The June 14 article about Maui County’s powerful letter to the Public Utilities Commission – and the county’s decision to intervene in Hawaiian Electric Co.’s request to be reimbursed by ratepayers to the tune of $4 million – contained a number of inaccuracies.
The article identifies two organizations that were denied intervention by the PUC: Life of the Land and Lanaians for Sensible Growth. That is incorrect. The two parties denied intervener status were Friends of Lana’i and Life of the Land.
The article states that the Big Wind project will likely have an enormous impact on Lanai and possibly Molokai. True enough, but one look at the state’s project maps (www.hirep-wind.com/documents/EISPN_PROJECT_AREA_22NOV2010.pdf) confirms for all Maui residents that the state plans to run a cable to/from Maui as well. And First Wind Hawaii, the developer that was unsuccessful in its attempt to develop a wind power plant on Molokai, stated in an April 26 Pacific Business News article that it has now turned its sights to Maui, suggesting that “Maui be included in the interisland cable project.”
The June 14 article’s comments about the deal struck between Castle & Cooke and Pattern Energy also requires clarification
The Public Utilities Commission has rejected a request by First Wind LLC for more time to submit a document outlining its plans for a proposed wind energy project on Molokai.
First Wind had sought an eight-month extension past a March 18 deadline to file a “term sheet” that would have served as a precursor to an potential agreement with Hawaiian Electric Co., to buy power from the proposed 200-megawatt project. However, First Wind missed the deadline because it was not able to reach agreement with land owner Molokai Ranch on a potential site for the wind turbine project.
In a letter dated April 29 the PUC told First Wind that the wind energy company was not authorized to request an extension because it was not an official party in the proceedings. The PUC said such an extension request would have to be filed by HECO, which is a party in the case. However, HECO previously said it would not file for an extension on First Wind’s behalf.
After First Wind missed the March 18 deadline Molokai Ranch announced that it had begun talks with a new developer, Pattern Energy Group, on building the Molokai wind energy project.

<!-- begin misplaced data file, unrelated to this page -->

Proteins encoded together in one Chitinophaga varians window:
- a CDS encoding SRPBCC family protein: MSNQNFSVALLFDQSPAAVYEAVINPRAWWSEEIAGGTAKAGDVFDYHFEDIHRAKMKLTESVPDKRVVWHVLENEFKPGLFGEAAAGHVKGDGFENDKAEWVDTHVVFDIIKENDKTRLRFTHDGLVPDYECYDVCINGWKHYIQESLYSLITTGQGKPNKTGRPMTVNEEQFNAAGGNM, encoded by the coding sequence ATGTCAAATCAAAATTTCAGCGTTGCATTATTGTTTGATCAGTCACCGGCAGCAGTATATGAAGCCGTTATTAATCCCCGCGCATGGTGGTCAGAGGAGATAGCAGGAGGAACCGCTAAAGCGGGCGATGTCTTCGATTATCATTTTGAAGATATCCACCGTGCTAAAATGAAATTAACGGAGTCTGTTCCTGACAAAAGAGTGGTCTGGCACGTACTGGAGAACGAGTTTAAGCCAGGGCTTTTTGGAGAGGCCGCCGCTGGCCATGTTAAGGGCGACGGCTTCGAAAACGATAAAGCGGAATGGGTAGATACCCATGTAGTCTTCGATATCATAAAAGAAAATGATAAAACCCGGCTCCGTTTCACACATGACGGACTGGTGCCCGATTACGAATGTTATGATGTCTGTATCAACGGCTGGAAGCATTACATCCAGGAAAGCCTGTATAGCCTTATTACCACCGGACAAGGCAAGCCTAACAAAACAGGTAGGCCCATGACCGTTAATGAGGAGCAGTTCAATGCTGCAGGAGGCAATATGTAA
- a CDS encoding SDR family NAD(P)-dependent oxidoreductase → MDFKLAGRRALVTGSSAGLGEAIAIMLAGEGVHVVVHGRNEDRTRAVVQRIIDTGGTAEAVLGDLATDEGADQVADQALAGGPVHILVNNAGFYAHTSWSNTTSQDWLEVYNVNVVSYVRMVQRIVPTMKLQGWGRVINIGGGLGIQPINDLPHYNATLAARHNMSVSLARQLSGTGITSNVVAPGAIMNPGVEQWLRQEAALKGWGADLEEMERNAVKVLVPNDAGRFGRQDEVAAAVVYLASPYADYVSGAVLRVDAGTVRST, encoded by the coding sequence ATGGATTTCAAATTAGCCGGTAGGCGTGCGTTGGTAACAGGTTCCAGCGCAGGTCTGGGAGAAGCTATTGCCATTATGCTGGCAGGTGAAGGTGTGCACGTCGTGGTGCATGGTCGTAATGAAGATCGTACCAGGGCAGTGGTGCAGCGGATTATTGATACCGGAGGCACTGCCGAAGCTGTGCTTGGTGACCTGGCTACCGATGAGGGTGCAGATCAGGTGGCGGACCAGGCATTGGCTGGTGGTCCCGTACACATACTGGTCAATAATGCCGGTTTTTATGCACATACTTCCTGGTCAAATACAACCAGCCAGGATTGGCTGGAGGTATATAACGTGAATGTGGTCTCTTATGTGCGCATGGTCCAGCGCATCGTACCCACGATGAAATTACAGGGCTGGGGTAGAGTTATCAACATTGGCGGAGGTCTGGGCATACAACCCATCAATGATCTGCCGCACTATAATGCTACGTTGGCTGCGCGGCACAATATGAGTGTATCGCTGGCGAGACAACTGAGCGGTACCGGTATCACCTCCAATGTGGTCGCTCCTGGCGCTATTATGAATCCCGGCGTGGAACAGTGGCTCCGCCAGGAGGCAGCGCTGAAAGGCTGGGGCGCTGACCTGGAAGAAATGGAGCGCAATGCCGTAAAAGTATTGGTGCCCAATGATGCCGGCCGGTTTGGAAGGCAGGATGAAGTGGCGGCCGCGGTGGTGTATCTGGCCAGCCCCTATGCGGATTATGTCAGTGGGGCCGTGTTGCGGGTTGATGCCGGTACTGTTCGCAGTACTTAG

A community group that opposes the development of large-scale wind farms on Lanai and Molokai is asking state regulators to reopen the bidding process for the projects, saying the original agreement is no longer valid because one of the developers dropped out.
An attorney for Friends of Lanai said a decision by First Wind LLC not to pursue the Molokai portion of the proposed project triggered a series of events that were not authorized under the original approval granted by the Public Utilities Commission last fall.
First Wind withdrew from the project after missing a key March 18 deadline set by the PUC to show that it was making progress on its planned 200-megawatt Molokai wind project. Castle & Cooke Resorts, which is pursuing a 200-megawatt wind project on Lanai, met the deadline. The two projects, dubbed “Big Wind,” would transmit electricity to Oahu via an undersea cable under a plan that is still in the preliminary stages.
Friends of Lanai attorney Isaac Hall noted that the PUC had to grant a waiver for the Big Wind project to proceed because its proposed size exceeded Hawaiian Electric Co.’s original request for proposals of up to 100 megawatts of renewable energy.
“Since only one party timely complied (with the PUC deadline), Friends of Lanai believes that the waiver is no longer valid
Castle & Cooke said it has transfered a portion of its wind development authority to a mainland company that is proposing to build a large-scale wind energy project on Molokai.
The agreement would allow Pattern Energy Group to develop up to 200 megawatts of wind power on Molokai in tandem with 200 megawatts Castle & Cooke is proposing for Lanai. Under the plan wind energy from both projects would be transmitted to Oahu via an undersea cable.
Castle & Cooke initially received approval to develop a full 400 megawatts of wind power on Lanai alone. The agreement was later amended to split the 400 megawatts evenly between Lanai and Molokai. Under that deal Castle & Cooke was to develop 200 megawatts on Lanai with Boston-based First Wind LLC pursuing 200 megawatts on Molokai.
However, First Wind was unable to reach an agreement with landowner Molokai Ranch to buy or lease land for its project. First Wind also missed a deadline set by the Public Utilities Commission to advance its proposal. That opened the door for San Francisco-based Pattern to pursue the Molokai part of the so-called “Big Wind” project.
Pattern said it has been identified by Molokai Ranch as the preferred developer should the project move forward. The project has met with community opposition on Molokai.